Rules Tighten for Oil Regulators to Avoid Favoritism to Drillers


WASHINGTON — Years after revelations of bribery, favoritism and a spinning door between the oil industry and its regulators, the federal agency charged with policing offshore oil drillers is moving to end some of its most egregious past practices.

Michael R. Bromwich, director of the Bureau of Ocean Energy Management, Regulation and Enforcement — the successor to the discredited Minerals Management Service — issued guidelines this week to try to cool the cozy relationship between government and the oil companies.

The new policy is one of the government’s efforts to tighten regulation of drilling after the BP Deepwater Horizon accident in the Gulf of Mexico in April.

Employees of the regulatory agency must now immediately report any attempt to coerce or cajole them into ignoring violations of laws and regulations for offshore operations. Audits and investigations have uncovered cases in which oil company executives used bribes, favors and threats to avoid citations for noncompliance, which can lead to heavy fines or other penalties.

Regulatory workers are not allowed to perform inspections or other regulatory actions against a former employer in the drilling or contracting business for at least two years after leaving that company.

Agency workers must now disclose any family or close personal relationships with employees of the drilling companies they regulate. Such relationships should generally lead to the government official’s recusal from any contact with the company involved, according to the new policy.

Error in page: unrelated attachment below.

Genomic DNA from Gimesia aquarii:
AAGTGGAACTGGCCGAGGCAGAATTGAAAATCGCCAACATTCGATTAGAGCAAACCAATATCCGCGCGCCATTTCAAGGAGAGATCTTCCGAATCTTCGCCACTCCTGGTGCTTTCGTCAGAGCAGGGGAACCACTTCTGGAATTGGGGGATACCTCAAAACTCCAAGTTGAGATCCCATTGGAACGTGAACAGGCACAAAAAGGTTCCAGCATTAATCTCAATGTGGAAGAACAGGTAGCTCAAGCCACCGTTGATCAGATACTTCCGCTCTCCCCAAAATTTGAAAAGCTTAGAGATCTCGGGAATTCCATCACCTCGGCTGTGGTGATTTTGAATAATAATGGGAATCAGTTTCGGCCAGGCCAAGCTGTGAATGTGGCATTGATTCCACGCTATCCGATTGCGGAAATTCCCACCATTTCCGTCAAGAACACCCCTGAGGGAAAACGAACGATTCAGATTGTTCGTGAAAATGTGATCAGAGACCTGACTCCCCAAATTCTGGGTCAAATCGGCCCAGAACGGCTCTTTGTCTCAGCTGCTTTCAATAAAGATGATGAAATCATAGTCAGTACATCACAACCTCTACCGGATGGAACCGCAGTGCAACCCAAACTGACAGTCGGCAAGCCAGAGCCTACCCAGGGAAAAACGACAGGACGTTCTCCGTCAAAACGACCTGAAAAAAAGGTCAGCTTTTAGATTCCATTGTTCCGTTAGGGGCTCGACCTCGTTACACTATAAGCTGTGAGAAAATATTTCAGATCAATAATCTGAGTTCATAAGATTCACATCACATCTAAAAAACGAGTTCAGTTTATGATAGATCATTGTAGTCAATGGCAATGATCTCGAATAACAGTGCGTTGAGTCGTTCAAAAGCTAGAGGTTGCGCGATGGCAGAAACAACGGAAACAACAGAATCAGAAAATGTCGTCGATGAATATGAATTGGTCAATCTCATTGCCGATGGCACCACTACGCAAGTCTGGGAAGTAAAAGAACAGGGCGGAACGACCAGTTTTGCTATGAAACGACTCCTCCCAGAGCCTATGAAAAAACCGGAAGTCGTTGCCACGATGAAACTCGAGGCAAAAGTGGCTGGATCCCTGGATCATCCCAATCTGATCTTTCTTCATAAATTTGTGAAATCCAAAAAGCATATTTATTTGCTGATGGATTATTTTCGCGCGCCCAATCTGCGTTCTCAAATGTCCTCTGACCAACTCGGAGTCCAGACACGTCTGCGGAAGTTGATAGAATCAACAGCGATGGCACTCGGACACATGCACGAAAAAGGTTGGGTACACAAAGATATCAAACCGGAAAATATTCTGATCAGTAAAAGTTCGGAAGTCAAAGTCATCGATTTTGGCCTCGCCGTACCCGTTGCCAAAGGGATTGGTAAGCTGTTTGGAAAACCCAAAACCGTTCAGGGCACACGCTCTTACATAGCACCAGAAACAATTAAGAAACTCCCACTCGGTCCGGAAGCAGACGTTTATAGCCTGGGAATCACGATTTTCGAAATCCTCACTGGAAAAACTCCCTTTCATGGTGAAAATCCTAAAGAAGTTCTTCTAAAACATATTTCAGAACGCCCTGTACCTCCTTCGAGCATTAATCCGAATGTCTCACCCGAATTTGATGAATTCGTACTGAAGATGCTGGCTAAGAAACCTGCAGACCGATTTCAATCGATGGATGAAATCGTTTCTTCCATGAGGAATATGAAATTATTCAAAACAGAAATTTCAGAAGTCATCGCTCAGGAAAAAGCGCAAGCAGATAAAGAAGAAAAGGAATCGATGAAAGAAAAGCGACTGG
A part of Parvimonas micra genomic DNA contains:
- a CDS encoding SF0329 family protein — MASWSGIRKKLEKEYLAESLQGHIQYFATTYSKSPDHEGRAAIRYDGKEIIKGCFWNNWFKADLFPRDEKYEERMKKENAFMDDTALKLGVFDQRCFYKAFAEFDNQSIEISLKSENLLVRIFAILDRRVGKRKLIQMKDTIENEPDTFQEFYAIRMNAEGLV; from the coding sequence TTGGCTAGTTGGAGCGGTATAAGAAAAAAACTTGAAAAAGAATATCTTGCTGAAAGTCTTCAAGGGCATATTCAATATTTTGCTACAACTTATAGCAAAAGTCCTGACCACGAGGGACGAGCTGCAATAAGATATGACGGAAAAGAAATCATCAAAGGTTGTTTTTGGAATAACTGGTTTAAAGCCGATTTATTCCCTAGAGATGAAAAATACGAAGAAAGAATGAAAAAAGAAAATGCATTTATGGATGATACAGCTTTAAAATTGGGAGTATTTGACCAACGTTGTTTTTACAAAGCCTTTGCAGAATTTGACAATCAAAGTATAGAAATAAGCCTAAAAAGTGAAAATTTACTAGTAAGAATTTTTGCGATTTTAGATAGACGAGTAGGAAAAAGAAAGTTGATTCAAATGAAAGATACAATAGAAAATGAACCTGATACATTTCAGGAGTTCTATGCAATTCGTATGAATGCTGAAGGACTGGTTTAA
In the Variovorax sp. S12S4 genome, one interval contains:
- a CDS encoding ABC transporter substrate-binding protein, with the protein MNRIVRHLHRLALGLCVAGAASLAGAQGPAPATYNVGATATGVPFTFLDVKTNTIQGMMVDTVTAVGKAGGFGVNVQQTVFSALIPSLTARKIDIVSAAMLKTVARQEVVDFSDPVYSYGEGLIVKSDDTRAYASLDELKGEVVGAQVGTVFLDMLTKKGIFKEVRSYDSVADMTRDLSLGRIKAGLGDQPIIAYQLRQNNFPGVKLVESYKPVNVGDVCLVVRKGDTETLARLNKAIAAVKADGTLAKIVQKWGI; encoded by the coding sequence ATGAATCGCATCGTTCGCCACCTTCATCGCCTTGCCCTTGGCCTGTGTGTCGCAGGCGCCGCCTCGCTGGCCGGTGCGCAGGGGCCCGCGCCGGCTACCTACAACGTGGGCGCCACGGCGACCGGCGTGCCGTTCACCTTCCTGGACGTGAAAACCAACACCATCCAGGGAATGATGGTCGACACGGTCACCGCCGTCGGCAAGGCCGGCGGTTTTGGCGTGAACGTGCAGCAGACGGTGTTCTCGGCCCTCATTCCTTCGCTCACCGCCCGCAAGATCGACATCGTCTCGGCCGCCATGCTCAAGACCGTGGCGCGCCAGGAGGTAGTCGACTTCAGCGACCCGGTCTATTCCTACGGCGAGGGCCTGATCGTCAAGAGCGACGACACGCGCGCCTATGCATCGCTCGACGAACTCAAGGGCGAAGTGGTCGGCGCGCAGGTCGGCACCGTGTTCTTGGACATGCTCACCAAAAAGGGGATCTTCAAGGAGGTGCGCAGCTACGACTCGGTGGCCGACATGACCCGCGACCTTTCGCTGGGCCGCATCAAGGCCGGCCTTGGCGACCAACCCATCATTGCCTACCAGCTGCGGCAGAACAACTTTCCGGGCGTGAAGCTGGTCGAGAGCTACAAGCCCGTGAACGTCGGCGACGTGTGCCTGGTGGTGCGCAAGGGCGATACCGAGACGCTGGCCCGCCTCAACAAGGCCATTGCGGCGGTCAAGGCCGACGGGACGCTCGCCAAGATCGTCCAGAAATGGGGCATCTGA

“A close personal relationship is defined as a relative who maintains a personal connection and regular social contact with the employee or a member of the employee’s household,” Mr. Bromwich’s memorandum states.

All Bureau of Ocean Energy Management employees involved in offshore regulation will have to fill out a two-page form disclosing all personal and business relationships with companies supervised by the agency.

In a note to all bureau employees, Mr. Bromwich said the new policy “is an important reform that underscores the importance of independence, objectivity and the absence of real or apparent bias.”

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Stuart H. Smith is an attorney based in New Orleans fighting major oil companies and other polluters.
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